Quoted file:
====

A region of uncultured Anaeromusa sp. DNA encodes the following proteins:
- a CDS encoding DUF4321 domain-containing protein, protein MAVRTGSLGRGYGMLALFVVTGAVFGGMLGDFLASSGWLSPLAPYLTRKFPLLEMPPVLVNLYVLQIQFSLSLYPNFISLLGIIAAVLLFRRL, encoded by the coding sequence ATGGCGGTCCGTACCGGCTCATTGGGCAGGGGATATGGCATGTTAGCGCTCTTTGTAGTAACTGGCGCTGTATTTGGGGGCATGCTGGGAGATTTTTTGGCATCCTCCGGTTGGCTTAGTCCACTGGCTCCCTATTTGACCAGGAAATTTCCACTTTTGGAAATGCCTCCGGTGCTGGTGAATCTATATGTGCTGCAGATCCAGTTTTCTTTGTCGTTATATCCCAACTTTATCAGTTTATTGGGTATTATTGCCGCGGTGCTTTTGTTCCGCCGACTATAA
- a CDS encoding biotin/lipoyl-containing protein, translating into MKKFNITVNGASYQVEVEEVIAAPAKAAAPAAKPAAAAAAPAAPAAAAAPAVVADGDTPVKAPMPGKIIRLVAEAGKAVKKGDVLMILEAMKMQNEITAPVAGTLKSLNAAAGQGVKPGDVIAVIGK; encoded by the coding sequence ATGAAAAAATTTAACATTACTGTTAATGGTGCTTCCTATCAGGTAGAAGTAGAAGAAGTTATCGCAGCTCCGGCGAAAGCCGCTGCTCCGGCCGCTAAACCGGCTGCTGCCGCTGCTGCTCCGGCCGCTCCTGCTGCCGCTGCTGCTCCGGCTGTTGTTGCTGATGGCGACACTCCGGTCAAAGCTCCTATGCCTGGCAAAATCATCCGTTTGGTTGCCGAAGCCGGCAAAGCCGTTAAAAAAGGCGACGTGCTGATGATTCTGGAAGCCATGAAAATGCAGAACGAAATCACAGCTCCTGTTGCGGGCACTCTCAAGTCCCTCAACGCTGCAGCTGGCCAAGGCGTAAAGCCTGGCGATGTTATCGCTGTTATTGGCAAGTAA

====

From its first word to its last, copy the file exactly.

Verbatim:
A region of uncultured Anaeromusa sp. DNA encodes the following proteins:
- a CDS encoding DUF4321 domain-containing protein, protein MAVRTGSLGRGYGMLALFVVTGAVFGGMLGDFLASSGWLSPLAPYLTRKFPLLEMPPVLVNLYVLQIQFSLSLYPNFISLLGIIAAVLLFRRL, encoded by the coding sequence ATGGCGGTCCGTACCGGCTCATTGGGCAGGGGATATGGCATGTTAGCGCTCTTTGTAGTAACTGGCGCTGTATTTGGGGGCATGCTGGGAGATTTTTTGGCATCCTCCGGTTGGCTTAGTCCACTGGCTCCCTATTTGACCAGGAAATTTCCACTTTTGGAAATGCCTCCGGTGCTGGTGAATCTATATGTGCTGCAGATCCAGTTTTCTTTGTCGTTATATCCCAACTTTATCAGTTTATTGGGTATTATTGCCGCGGTGCTTTTGTTCCGCCGACTATAA
- a CDS encoding biotin/lipoyl-containing protein, translating into MKKFNITVNGASYQVEVEEVIAAPAKAAAPAAKPAAAAAAPAAPAAAAAPAVVADGDTPVKAPMPGKIIRLVAEAGKAVKKGDVLMILEAMKMQNEITAPVAGTLKSLNAAAGQGVKPGDVIAVIGK; encoded by the coding sequence ATGAAAAAATTTAACATTACTGTTAATGGTGCTTCCTATCAGGTAGAAGTAGAAGAAGTTATCGCAGCTCCGGCGAAAGCCGCTGCTCCGGCCGCTAAACCGGCTGCTGCCGCTGCTGCTCCGGCCGCTCCTGCTGCCGCTGCTGCTCCGGCTGTTGTTGCTGATGGCGACACTCCGGTCAAAGCTCCTATGCCTGGCAAAATCATCCGTTTGGTTGCCGAAGCCGGCAAAGCCGTTAAAAAAGGCGACGTGCTGATGATTCTGGAAGCCATGAAAATGCAGAACGAAATCACAGCTCCTGTTGCGGGCACTCTCAAGTCCCTCAACGCTGCAGCTGGCCAAGGCGTAAAGCCTGGCGATGTTATCGCTGTTATTGGCAAGTAA